So then, we know the first “brownies” (the ones without chocolate) were made in the years just preceding 1900. Fannie Farmer’s original Boston Cooking-School Cook Book contained a recipe for them, and the Sears catalog of 1897 featured them. But then when did chocolate enter the picture?
That bit of the story is rather hazy, however what is known for certain is that brownies were originally made with bar-style “eating” chocolate, not cocoa powder. That sets them apart from chocolate cakes, and blows the whole “brownies are fallen cakes” theory that’s gained currency among bakers over the years, both here in the States and in Europe. Chocolate layer cakes were popular among home bakers at least twenty years before Fannie Farmer published the first true chocolate brownie recipe in her updated edition of the Boston Cooking-School Cook Book in 1905. Thousands of chocolate cakes had certainly fallen across the nation by then. Were Americans especially inclined toward fallen cake as a dessert, it would have had plenty of time to enter the home baking canon.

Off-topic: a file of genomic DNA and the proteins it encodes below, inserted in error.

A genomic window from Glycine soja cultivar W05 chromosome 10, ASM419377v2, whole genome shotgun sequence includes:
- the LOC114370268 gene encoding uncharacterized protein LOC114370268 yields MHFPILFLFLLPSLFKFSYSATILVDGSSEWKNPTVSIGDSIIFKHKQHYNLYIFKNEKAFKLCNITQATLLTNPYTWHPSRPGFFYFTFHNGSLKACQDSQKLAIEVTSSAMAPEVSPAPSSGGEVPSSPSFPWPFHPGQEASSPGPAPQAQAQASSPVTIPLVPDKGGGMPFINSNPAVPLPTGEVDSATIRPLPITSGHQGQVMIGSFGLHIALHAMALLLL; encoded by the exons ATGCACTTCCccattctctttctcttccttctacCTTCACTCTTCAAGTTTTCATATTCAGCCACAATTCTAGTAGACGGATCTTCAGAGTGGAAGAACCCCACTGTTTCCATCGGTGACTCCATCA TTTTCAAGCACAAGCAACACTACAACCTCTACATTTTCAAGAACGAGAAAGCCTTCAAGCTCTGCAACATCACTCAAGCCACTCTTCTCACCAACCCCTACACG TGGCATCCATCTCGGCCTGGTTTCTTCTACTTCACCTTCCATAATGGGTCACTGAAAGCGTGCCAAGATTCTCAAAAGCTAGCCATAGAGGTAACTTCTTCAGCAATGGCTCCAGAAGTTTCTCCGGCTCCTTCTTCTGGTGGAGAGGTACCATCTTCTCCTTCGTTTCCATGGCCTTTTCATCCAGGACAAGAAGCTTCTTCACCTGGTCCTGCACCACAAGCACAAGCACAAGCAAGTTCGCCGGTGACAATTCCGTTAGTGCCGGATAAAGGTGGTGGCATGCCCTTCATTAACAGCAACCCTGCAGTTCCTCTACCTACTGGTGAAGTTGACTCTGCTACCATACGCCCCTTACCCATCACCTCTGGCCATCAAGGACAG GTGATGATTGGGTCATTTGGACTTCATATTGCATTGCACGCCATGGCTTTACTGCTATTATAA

That it didn’t is quite telling. But what happened around the turn of the century that inspired home bakers to start adding bar chocolate to their cookies? The answer: the wide availability of bar chocolate. For before the year 1900 there wasn’t much of it around. Milk chocolate that could be eaten in solid, bar form wasn’t invented until 1875 in Switzerland. It took many more years for the technology to spread to the States and for bar chocolate to become popular as a confection. Milton Hershey didn’t get his chocolate factory up and running in Pennsylvania until 1900. Of course shortly after he did, Americans were mad for chocolate bars, and in typical American fashion, started putting them into everything. Chocolate brownies were one of the early results.